Since the cases were decided on motions to dismiss or for summary judgment, the facts are taken from the parents' complaints and are presumed to be true. The events of this tragedy began nine years earlier when in August, 1974 the City of Baltimore awarded a contract to Chas. F. Smith Son, Inc. to perform, as the plaintiffs alleged, "sewer construction and repair" around Moore's Run. This work included the installation of a 21-inch sewer line to run parallel to Moore's Run.
The contract also required the construction of gabions for 200 feet along the west bank of Moore's Run. Gabions are wire mesh baskets filled with rocks and are used to prevent erosion. The design for the gabions required a ten-foot-wide-by-one-foot-deep "mattress" to be erected on top of the streambed, with two layers of cubical wire baskets to be placed on top of the mattress along the western bank. The baskets were to be filed with igneous rock of a specific gravity not found locally. The parents asserted the main purpose for installing the gabions "was to prevent erosion of the west bank of Moore's Run so as to protect the 21" sewer pipe and [a nearby road] from collapse and destruction." In March and April, 1975, Smith and Gabion Construction, Inc. (GCI) constructed the gabions under the supervision of the City and Rummel, Klepper Kahl (RKK), the engineering consultant and project manager.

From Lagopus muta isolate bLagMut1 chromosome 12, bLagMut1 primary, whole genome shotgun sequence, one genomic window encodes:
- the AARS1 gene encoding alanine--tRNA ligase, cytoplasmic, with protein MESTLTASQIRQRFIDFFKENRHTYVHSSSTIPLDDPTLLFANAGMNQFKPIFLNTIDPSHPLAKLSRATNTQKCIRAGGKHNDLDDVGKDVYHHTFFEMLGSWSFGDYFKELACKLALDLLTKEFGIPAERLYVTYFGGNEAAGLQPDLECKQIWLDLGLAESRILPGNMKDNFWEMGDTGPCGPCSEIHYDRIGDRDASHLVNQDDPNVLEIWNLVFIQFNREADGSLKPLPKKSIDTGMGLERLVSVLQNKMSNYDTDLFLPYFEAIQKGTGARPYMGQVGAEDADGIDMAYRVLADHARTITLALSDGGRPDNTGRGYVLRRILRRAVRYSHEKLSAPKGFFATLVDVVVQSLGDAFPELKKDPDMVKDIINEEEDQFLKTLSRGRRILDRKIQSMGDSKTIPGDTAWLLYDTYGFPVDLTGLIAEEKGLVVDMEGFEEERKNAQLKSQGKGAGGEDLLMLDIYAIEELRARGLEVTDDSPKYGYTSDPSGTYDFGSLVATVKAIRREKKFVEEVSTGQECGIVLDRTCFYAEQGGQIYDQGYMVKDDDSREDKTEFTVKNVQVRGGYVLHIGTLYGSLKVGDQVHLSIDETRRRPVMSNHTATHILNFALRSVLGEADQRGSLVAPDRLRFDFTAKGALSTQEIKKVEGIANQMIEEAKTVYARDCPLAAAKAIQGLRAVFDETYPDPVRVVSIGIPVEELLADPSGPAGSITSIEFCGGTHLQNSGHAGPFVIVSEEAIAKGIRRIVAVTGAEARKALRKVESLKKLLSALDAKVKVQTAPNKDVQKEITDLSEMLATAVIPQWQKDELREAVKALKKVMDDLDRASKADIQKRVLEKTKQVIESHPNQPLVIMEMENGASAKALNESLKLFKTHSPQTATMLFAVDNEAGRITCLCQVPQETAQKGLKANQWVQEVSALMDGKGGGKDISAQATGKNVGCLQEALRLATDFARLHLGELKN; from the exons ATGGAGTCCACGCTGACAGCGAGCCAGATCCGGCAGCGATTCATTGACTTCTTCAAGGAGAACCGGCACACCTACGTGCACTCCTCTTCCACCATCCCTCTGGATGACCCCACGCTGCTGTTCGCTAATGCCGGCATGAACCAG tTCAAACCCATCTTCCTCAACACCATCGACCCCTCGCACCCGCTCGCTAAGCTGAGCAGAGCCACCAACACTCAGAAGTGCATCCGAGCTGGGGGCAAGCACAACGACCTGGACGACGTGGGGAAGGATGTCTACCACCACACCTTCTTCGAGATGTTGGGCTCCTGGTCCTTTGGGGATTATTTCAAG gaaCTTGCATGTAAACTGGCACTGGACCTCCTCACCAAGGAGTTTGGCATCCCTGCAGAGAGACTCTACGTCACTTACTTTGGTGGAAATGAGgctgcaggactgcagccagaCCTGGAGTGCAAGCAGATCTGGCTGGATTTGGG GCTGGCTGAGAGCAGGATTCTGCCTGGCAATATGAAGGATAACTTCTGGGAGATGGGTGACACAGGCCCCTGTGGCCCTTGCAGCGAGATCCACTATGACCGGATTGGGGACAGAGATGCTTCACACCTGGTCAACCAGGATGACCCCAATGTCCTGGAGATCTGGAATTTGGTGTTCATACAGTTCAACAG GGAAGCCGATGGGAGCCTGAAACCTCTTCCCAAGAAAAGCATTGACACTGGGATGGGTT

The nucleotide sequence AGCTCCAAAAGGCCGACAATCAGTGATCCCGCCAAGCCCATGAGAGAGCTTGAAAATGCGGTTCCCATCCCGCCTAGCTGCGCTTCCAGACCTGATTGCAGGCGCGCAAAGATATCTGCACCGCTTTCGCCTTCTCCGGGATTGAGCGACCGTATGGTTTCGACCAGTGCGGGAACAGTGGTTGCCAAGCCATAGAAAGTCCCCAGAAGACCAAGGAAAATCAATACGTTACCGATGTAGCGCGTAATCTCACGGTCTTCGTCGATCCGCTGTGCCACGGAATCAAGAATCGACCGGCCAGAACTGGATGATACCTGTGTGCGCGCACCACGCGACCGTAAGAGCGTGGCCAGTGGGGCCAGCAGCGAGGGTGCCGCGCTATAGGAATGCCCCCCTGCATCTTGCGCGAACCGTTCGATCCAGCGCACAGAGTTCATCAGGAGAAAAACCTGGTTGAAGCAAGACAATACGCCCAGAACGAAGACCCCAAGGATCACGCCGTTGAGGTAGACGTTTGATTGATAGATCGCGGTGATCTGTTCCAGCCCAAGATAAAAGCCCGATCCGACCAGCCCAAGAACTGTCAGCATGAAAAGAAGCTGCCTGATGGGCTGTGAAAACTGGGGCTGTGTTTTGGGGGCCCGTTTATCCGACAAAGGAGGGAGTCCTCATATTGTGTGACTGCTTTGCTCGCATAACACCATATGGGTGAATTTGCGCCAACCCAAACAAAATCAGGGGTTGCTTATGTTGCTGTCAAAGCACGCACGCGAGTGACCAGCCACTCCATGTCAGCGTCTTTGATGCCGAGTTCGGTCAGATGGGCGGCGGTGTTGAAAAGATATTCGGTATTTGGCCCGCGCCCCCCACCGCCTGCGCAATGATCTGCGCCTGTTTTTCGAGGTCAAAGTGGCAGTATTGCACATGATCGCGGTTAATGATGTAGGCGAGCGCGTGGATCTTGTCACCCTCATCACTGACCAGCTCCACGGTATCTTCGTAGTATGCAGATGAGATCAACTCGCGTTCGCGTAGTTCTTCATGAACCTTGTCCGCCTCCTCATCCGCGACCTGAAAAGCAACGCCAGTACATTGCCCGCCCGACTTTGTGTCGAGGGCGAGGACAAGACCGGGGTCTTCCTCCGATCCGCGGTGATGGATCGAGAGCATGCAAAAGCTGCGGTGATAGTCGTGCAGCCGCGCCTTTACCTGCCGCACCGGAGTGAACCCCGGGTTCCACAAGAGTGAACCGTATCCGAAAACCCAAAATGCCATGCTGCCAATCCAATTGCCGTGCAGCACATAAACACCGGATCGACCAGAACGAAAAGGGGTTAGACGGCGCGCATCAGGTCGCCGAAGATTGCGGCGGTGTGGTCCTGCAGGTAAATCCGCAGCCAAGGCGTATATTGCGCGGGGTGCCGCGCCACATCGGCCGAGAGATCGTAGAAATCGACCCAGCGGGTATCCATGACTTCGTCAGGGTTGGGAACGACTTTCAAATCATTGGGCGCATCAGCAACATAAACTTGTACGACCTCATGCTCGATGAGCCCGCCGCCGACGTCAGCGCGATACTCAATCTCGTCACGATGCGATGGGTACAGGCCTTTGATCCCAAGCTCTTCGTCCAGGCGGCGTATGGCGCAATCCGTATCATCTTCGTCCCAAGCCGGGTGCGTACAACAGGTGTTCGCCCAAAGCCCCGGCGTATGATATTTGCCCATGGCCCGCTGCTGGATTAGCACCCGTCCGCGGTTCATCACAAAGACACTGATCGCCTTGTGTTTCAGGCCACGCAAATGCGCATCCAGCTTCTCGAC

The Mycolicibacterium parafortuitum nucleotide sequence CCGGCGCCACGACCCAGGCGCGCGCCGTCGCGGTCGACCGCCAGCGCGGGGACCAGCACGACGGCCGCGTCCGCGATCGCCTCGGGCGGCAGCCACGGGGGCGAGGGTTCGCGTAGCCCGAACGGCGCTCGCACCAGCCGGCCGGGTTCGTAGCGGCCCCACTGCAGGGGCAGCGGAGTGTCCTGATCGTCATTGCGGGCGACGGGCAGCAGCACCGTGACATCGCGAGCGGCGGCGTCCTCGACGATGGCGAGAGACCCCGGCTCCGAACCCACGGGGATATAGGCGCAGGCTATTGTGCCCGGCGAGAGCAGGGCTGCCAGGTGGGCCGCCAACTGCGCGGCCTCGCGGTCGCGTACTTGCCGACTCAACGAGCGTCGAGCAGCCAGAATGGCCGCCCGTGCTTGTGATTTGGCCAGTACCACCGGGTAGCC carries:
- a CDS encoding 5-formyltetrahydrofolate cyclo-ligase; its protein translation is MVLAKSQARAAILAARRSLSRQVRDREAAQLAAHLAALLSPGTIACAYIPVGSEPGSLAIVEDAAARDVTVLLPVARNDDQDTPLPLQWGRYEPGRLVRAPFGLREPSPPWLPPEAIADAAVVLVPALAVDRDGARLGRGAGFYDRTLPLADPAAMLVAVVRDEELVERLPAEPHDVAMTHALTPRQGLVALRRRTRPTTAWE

Prior to construction, the streambed of Moore's Run at the accident site was approximately six inches to one foot deep. The parents alleged that Smith and GCI altered the depth by improperly excavating rock from the streambed to fill the gabion baskets. In so doing, they created a five-foot-deep pocket of water running the length of the gabion construction. The plaintiffs also stated that Smith and GCI altered the natural channel and water course resulting in an increase in the current velocity of the stream by straightening its path and narrowing its banks, which over time accelerated erosion of the streambed, further increasing the depth. The parents in addition asserted that Smith and GCI constructed and repaired some storm water and sewer lines which emptied into Moore's Run, increasing the water volume and current velocity and further exacerbating erosion of the streambed. They concluded that Smith's and GCI's negligent actions, all under the supervision and control of the City and RKK,
"directly contributed to the creation of an artificial and unreasonably dangerous pocket of deep water in Moore's Run. Defendant[s] knew or should have known that by altering and changing the depth of the streambed [they] had created an artificial and unreasonably dangerous condition that could cause injury to unsuspecting children and other citizens who might attempt to cross or walk through Moore's Run in the vicinity of the gabions."